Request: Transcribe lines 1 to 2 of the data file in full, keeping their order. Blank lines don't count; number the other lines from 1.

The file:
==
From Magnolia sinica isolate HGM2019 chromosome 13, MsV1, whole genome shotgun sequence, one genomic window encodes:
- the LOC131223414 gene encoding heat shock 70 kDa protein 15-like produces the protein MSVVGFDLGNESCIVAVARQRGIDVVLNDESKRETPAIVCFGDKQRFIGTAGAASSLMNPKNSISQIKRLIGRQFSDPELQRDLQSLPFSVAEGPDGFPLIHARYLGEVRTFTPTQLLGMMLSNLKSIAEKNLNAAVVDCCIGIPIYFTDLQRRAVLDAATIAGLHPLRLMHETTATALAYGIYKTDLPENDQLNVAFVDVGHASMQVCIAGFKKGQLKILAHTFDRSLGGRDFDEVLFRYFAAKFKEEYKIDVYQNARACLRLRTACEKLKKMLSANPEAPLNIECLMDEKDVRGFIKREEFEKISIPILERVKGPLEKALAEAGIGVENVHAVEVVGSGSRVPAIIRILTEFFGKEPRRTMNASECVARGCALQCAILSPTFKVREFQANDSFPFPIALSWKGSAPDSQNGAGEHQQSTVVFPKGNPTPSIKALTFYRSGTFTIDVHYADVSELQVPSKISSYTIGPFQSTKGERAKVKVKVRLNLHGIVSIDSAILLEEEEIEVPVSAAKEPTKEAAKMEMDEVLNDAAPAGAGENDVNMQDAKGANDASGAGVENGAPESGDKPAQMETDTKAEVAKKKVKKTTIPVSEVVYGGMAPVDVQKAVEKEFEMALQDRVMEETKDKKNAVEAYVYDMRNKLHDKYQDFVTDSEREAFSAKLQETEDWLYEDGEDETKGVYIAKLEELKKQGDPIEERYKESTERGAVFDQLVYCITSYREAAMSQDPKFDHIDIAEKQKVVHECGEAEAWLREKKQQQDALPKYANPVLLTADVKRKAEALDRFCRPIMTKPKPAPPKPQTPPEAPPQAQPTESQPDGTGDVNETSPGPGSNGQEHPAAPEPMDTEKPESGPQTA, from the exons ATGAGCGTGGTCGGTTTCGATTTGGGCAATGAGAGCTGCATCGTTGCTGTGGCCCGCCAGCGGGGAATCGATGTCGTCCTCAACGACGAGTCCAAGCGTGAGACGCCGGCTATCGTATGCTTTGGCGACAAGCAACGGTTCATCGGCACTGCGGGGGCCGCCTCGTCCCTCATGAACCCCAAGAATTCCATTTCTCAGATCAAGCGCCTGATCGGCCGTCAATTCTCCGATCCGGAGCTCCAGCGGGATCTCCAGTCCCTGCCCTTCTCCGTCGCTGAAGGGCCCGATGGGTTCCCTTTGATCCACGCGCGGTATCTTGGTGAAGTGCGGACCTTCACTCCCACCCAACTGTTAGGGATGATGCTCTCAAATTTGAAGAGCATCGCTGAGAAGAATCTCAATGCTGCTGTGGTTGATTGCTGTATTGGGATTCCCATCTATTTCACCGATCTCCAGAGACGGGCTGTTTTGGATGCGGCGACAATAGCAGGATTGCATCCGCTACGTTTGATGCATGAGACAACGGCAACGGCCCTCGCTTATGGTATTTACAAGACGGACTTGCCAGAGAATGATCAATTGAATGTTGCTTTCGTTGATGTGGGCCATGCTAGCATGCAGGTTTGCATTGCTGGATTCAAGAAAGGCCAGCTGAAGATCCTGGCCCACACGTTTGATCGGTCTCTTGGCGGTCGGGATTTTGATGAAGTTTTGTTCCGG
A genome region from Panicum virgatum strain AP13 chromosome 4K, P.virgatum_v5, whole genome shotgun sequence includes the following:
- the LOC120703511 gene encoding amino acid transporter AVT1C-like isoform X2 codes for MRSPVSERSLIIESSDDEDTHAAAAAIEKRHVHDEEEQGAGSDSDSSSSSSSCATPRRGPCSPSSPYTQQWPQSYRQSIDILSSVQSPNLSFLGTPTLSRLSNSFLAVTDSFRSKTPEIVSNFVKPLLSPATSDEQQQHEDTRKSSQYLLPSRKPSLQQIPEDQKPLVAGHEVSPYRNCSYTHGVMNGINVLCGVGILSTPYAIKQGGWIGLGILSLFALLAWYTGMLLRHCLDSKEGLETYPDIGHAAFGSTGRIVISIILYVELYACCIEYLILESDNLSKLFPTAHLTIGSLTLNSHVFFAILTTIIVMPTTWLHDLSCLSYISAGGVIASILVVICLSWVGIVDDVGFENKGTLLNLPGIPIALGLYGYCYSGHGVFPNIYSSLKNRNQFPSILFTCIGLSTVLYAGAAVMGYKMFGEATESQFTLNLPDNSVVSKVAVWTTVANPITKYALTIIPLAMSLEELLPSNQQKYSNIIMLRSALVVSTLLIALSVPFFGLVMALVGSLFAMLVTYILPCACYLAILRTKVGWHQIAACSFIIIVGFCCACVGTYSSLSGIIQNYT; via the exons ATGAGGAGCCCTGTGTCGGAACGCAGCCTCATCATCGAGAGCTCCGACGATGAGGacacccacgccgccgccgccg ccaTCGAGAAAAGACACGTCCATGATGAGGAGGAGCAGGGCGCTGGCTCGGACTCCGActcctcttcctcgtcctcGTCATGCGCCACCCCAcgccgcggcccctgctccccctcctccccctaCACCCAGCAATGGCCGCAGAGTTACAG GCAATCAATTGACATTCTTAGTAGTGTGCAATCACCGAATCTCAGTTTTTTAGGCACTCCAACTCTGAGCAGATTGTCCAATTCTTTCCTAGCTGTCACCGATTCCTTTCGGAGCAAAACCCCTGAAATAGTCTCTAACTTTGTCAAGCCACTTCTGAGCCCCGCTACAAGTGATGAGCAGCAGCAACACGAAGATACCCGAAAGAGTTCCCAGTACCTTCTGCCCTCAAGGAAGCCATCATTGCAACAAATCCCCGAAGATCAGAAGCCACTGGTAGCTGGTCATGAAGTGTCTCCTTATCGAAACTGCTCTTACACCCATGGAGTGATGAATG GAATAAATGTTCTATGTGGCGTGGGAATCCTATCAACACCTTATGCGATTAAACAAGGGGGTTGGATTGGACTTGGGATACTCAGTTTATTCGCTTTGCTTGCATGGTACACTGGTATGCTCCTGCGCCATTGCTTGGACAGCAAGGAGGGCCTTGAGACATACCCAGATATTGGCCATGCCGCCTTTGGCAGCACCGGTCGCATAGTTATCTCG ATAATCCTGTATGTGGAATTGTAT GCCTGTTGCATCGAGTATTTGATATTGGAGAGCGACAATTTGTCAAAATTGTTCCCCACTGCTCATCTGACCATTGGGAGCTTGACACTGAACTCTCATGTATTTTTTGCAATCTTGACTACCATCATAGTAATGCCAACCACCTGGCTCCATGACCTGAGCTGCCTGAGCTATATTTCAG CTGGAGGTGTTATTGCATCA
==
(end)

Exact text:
From Magnolia sinica isolate HGM2019 chromosome 13, MsV1, whole genome shotgun sequence, one genomic window encodes:
- the LOC131223414 gene encoding heat shock 70 kDa protein 15-like produces the protein MSVVGFDLGNESCIVAVARQRGIDVVLNDESKRETPAIVCFGDKQRFIGTAGAASSLMNPKNSISQIKRLIGRQFSDPELQRDLQSLPFSVAEGPDGFPLIHARYLGEVRTFTPTQLLGMMLSNLKSIAEKNLNAAVVDCCIGIPIYFTDLQRRAVLDAATIAGLHPLRLMHETTATALAYGIYKTDLPENDQLNVAFVDVGHASMQVCIAGFKKGQLKILAHTFDRSLGGRDFDEVLFRYFAAKFKEEYKIDVYQNARACLRLRTACEKLKKMLSANPEAPLNIECLMDEKDVRGFIKREEFEKISIPILERVKGPLEKALAEAGIGVENVHAVEVVGSGSRVPAIIRILTEFFGKEPRRTMNASECVARGCALQCAILSPTFKVREFQANDSFPFPIALSWKGSAPDSQNGAGEHQQSTVVFPKGNPTPSIKALTFYRSGTFTIDVHYADVSELQVPSKISSYTIGPFQSTKGERAKVKVKVRLNLHGIVSIDSAILLEEEEIEVPVSAAKEPTKEAAKMEMDEVLNDAAPAGAGENDVNMQDAKGANDASGAGVENGAPESGDKPAQMETDTKAEVAKKKVKKTTIPVSEVVYGGMAPVDVQKAVEKEFEMALQDRVMEETKDKKNAVEAYVYDMRNKLHDKYQDFVTDSEREAFSAKLQETEDWLYEDGEDETKGVYIAKLEELKKQGDPIEERYKESTERGAVFDQLVYCITSYREAAMSQDPKFDHIDIAEKQKVVHECGEAEAWLREKKQQQDALPKYANPVLLTADVKRKAEALDRFCRPIMTKPKPAPPKPQTPPEAPPQAQPTESQPDGTGDVNETSPGPGSNGQEHPAAPEPMDTEKPESGPQTA, from the exons ATGAGCGTGGTCGGTTTCGATTTGGGCAATGAGAGCTGCATCGTTGCTGTGGCCCGCCAGCGGGGAATCGATGTCGTCCTCAACGACGAGTCCAAGCGTGAGACGCCGGCTATCGTATGCTTTGGCGACAAGCAACGGTTCATCGGCACTGCGGGGGCCGCCTCGTCCCTCATGAACCCCAAGAATTCCATTTCTCAGATCAAGCGCCTGATCGGCCGTCAATTCTCCGATCCGGAGCTCCAGCGGGATCTCCAGTCCCTGCCCTTCTCCGTCGCTGAAGGGCCCGATGGGTTCCCTTTGATCCACGCGCGGTATCTTGGTGAAGTGCGGACCTTCACTCCCACCCAACTGTTAGGGATGATGCTCTCAAATTTGAAGAGCATCGCTGAGAAGAATCTCAATGCTGCTGTGGTTGATTGCTGTATTGGGATTCCCATCTATTTCACCGATCTCCAGAGACGGGCTGTTTTGGATGCGGCGACAATAGCAGGATTGCATCCGCTACGTTTGATGCATGAGACAACGGCAACGGCCCTCGCTTATGGTATTTACAAGACGGACTTGCCAGAGAATGATCAATTGAATGTTGCTTTCGTTGATGTGGGCCATGCTAGCATGCAGGTTTGCATTGCTGGATTCAAGAAAGGCCAGCTGAAGATCCTGGCCCACACGTTTGATCGGTCTCTTGGCGGTCGGGATTTTGATGAAGTTTTGTTCCGG